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Keeping our children safe

Topics: Safeguarding and child protection

Raising awareness of safeguarding children who come from Black, Asian and minoritised ethnic communities

This training resource is aimed at safeguarding facilitators and other adults working with families who come from Black, Asian and minoritised ethnic communities to help them learn about childcare practices which may be positive or harmful.

It’s designed to enable parents and other adults reflect on issues affecting children and relate these issues to their own experiences. It was developed in partnership with people who come from Black, Asian and minoritised ethnic communities and can also be used by other communities.

Its three modules help facilitators start group discussions on issues such as: child abuse; parents’ rights and responsibilities; the roles of statutory and voluntary agencies; and sources of support for families in the community.

Authors: NSPCC
Published: 2017

Summary of modules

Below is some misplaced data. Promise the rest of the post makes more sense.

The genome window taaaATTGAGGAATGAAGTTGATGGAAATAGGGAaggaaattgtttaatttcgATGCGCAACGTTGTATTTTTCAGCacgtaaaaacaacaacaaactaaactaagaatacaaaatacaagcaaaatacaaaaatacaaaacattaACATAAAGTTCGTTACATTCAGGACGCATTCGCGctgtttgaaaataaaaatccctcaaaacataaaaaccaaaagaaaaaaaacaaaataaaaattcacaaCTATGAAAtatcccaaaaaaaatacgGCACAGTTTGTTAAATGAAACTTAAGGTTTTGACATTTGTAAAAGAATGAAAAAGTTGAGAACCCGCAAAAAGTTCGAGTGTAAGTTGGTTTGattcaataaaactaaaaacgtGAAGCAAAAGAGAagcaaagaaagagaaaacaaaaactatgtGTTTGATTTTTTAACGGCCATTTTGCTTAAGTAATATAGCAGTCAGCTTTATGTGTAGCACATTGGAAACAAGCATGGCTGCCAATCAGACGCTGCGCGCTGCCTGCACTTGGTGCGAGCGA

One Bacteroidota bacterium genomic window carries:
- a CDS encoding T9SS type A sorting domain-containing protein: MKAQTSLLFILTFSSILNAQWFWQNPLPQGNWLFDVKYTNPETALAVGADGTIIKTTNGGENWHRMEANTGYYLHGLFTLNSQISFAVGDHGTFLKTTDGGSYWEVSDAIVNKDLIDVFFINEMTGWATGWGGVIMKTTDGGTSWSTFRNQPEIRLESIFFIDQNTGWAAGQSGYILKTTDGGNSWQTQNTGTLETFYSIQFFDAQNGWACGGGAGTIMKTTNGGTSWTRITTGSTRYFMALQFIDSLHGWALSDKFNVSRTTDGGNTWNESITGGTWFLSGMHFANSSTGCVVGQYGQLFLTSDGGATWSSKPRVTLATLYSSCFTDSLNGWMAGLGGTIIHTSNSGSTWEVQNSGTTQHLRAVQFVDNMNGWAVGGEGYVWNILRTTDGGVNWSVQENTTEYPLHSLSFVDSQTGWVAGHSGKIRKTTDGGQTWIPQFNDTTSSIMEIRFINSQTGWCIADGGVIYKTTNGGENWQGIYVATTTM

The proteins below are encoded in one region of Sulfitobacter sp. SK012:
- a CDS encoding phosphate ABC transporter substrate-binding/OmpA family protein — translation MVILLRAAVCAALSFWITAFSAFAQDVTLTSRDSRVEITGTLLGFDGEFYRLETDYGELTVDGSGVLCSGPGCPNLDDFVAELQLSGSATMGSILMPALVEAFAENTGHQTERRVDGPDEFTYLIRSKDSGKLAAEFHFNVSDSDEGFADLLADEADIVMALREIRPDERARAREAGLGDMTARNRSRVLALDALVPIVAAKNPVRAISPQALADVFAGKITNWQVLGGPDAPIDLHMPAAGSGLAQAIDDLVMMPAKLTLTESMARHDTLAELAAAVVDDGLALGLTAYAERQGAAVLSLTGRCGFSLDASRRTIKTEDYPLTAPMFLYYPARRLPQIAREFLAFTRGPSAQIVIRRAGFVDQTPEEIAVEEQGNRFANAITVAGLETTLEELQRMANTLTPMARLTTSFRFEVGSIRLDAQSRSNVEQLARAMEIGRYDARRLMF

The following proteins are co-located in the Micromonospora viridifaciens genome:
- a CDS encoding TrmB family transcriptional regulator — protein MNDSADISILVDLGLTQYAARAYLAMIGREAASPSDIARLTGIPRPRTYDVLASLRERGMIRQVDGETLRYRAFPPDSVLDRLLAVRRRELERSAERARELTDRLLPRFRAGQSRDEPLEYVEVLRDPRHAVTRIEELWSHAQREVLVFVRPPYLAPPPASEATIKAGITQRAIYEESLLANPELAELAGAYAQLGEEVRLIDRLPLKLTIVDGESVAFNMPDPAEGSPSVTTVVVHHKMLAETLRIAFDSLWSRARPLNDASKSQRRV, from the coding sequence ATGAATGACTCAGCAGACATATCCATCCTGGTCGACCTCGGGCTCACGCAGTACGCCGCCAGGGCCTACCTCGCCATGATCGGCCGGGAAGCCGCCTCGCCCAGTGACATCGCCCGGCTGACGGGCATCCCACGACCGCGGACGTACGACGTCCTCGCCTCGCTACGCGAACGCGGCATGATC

Module 1: Getting in touch with children’s needs
This module gets participants thinking about their own childhoods, how this has influenced their perceptions of children today, and what children need in order to grow to their full potential. This will create the context for thinking about safeguarding children in their community.

Module 2: Raising awareness about child abuse
These sessions enable participants to consider what child abuse is. They will become aware of the laws in the United Kingdom (particularly England), including the powers given to agencies to safeguard children and the rights and responsibilities of parents.

Module 3: Strengths and supports
This module helps participants to think about practices that protect children from harm in the family and community. They will learn about the roles and responsibilities of key professionals who are involved in safeguarding children, and the sources of support in their community.


Please cite as: NSPCC (2017) Keeping our children safe: raising awareness in black and minority ethnic communities. London: NSPCC.